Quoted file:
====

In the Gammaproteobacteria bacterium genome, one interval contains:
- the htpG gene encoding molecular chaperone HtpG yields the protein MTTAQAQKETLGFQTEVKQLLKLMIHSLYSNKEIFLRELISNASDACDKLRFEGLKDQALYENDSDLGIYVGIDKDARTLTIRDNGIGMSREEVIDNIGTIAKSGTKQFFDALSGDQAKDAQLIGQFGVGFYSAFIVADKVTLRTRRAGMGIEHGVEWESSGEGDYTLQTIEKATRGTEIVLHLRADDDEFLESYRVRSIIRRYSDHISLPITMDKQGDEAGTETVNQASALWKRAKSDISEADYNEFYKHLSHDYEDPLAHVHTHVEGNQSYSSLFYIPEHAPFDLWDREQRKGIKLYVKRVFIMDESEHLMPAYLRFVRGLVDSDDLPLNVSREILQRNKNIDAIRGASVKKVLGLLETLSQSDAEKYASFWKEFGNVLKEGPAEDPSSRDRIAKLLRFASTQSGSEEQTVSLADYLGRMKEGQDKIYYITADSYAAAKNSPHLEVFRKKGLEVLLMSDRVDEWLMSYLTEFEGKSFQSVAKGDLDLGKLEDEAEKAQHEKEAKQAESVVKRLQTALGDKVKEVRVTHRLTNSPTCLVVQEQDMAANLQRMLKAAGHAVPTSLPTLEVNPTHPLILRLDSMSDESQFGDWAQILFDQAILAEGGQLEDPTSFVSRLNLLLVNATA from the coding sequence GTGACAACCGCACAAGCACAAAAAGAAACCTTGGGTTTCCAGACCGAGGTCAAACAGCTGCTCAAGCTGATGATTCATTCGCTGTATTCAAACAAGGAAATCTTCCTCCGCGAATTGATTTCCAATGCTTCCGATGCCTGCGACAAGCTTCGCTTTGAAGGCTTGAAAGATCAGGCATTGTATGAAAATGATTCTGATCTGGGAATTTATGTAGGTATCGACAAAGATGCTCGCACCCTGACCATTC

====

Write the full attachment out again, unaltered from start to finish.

In the Gammaproteobacteria bacterium genome, one interval contains:
- the htpG gene encoding molecular chaperone HtpG yields the protein MTTAQAQKETLGFQTEVKQLLKLMIHSLYSNKEIFLRELISNASDACDKLRFEGLKDQALYENDSDLGIYVGIDKDARTLTIRDNGIGMSREEVIDNIGTIAKSGTKQFFDALSGDQAKDAQLIGQFGVGFYSAFIVADKVTLRTRRAGMGIEHGVEWESSGEGDYTLQTIEKATRGTEIVLHLRADDDEFLESYRVRSIIRRYSDHISLPITMDKQGDEAGTETVNQASALWKRAKSDISEADYNEFYKHLSHDYEDPLAHVHTHVEGNQSYSSLFYIPEHAPFDLWDREQRKGIKLYVKRVFIMDESEHLMPAYLRFVRGLVDSDDLPLNVSREILQRNKNIDAIRGASVKKVLGLLETLSQSDAEKYASFWKEFGNVLKEGPAEDPSSRDRIAKLLRFASTQSGSEEQTVSLADYLGRMKEGQDKIYYITADSYAAAKNSPHLEVFRKKGLEVLLMSDRVDEWLMSYLTEFEGKSFQSVAKGDLDLGKLEDEAEKAQHEKEAKQAESVVKRLQTALGDKVKEVRVTHRLTNSPTCLVVQEQDMAANLQRMLKAAGHAVPTSLPTLEVNPTHPLILRLDSMSDESQFGDWAQILFDQAILAEGGQLEDPTSFVSRLNLLLVNATA from the coding sequence GTGACAACCGCACAAGCACAAAAAGAAACCTTGGGTTTCCAGACCGAGGTCAAACAGCTGCTCAAGCTGATGATTCATTCGCTGTATTCAAACAAGGAAATCTTCCTCCGCGAATTGATTTCCAATGCTTCCGATGCCTGCGACAAGCTTCGCTTTGAAGGCTTGAAAGATCAGGCATTGTATGAAAATGATTCTGATCTGGGAATTTATGTAGGTATCGACAAAGATGCTCGCACCCTGACCATTC